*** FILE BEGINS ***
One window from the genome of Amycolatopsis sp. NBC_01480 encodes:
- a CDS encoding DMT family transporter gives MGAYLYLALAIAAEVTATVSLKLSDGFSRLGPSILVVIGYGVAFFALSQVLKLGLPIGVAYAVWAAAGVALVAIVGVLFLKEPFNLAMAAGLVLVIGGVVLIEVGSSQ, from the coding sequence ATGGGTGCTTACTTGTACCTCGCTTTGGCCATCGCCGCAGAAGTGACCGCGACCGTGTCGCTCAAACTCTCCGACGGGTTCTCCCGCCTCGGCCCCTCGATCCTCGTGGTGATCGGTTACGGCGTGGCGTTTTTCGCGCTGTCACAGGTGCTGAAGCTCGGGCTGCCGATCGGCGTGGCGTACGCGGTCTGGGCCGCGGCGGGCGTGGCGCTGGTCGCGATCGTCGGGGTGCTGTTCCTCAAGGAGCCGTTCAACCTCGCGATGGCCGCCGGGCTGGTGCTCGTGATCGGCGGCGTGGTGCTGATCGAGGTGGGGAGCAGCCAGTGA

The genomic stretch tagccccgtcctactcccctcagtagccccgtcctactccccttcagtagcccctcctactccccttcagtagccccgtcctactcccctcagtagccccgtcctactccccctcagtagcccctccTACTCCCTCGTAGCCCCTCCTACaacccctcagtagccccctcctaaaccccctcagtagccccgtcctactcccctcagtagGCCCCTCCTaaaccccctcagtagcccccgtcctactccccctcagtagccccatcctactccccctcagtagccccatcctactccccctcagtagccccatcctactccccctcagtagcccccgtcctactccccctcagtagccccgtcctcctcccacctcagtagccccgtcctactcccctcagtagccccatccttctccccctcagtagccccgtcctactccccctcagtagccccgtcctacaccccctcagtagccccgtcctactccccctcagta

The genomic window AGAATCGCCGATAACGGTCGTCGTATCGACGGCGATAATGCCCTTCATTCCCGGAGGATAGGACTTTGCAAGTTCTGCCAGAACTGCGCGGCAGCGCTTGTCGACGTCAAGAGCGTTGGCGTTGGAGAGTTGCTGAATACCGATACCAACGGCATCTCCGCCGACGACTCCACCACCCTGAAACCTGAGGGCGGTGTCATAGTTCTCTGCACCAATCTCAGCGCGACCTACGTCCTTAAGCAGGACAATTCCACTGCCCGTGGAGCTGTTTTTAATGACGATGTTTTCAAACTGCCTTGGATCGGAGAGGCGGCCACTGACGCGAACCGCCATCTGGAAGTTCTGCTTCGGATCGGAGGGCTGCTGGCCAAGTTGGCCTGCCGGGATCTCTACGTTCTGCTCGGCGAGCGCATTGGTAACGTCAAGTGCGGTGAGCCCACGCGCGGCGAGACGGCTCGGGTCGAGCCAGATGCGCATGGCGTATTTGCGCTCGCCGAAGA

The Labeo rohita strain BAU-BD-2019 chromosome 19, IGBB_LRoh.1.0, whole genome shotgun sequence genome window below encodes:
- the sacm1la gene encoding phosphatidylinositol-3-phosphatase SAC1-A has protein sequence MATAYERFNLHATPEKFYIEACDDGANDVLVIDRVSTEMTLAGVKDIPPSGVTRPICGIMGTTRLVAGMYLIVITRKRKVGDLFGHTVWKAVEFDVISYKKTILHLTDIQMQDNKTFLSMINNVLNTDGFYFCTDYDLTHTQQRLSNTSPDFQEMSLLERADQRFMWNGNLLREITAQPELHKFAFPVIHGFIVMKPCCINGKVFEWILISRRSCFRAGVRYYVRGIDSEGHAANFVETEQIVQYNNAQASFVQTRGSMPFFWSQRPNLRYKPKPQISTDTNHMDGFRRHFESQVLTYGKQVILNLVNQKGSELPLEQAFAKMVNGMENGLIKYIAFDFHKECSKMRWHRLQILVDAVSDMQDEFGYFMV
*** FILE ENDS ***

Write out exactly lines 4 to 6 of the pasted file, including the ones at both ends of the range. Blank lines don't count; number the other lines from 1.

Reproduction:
The genomic window AGAATCGCCGATAACGGTCGTCGTATCGACGGCGATAATGCCCTTCATTCCCGGAGGATAGGACTTTGCAAGTTCTGCCAGAACTGCGCGGCAGCGCTTGTCGACGTCAAGAGCGTTGGCGTTGGAGAGTTGCTGAATACCGATACCAACGGCATCTCCGCCGACGACTCCACCACCCTGAAACCTGAGGGCGGTGTCATAGTTCTCTGCACCAATCTCAGCGCGACCTACGTCCTTAAGCAGGACAATTCCACTGCCCGTGGAGCTGTTTTTAATGACGATGTTTTCAAACTGCCTTGGATCGGAGAGGCGGCCACTGACGCGAACCGCCATCTGGAAGTTCTGCTTCGGATCGGAGGGCTGCTGGCCAAGTTGGCCTGCCGGGATCTCTACGTTCTGCTCGGCGAGCGCATTGGTAACGTCAAGTGCGGTGAGCCCACGCGCGGCGAGACGGCTCGGGTCGAGCCAGATGCGCATGGCGTATTTGCGCTCGCCGAAGA

The Labeo rohita strain BAU-BD-2019 chromosome 19, IGBB_LRoh.1.0, whole genome shotgun sequence genome window below encodes:
- the sacm1la gene encoding phosphatidylinositol-3-phosphatase SAC1-A has protein sequence MATAYERFNLHATPEKFYIEACDDGANDVLVIDRVSTEMTLAGVKDIPPSGVTRPICGIMGTTRLVAGMYLIVITRKRKVGDLFGHTVWKAVEFDVISYKKTILHLTDIQMQDNKTFLSMINNVLNTDGFYFCTDYDLTHTQQRLSNTSPDFQEMSLLERADQRFMWNGNLLREITAQPELHKFAFPVIHGFIVMKPCCINGKVFEWILISRRSCFRAGVRYYVRGIDSEGHAANFVETEQIVQYNNAQASFVQTRGSMPFFWSQRPNLRYKPKPQISTDTNHMDGFRRHFESQVLTYGKQVILNLVNQKGSELPLEQAFAKMVNGMENGLIKYIAFDFHKECSKMRWHRLQILVDAVSDMQDEFGYFMV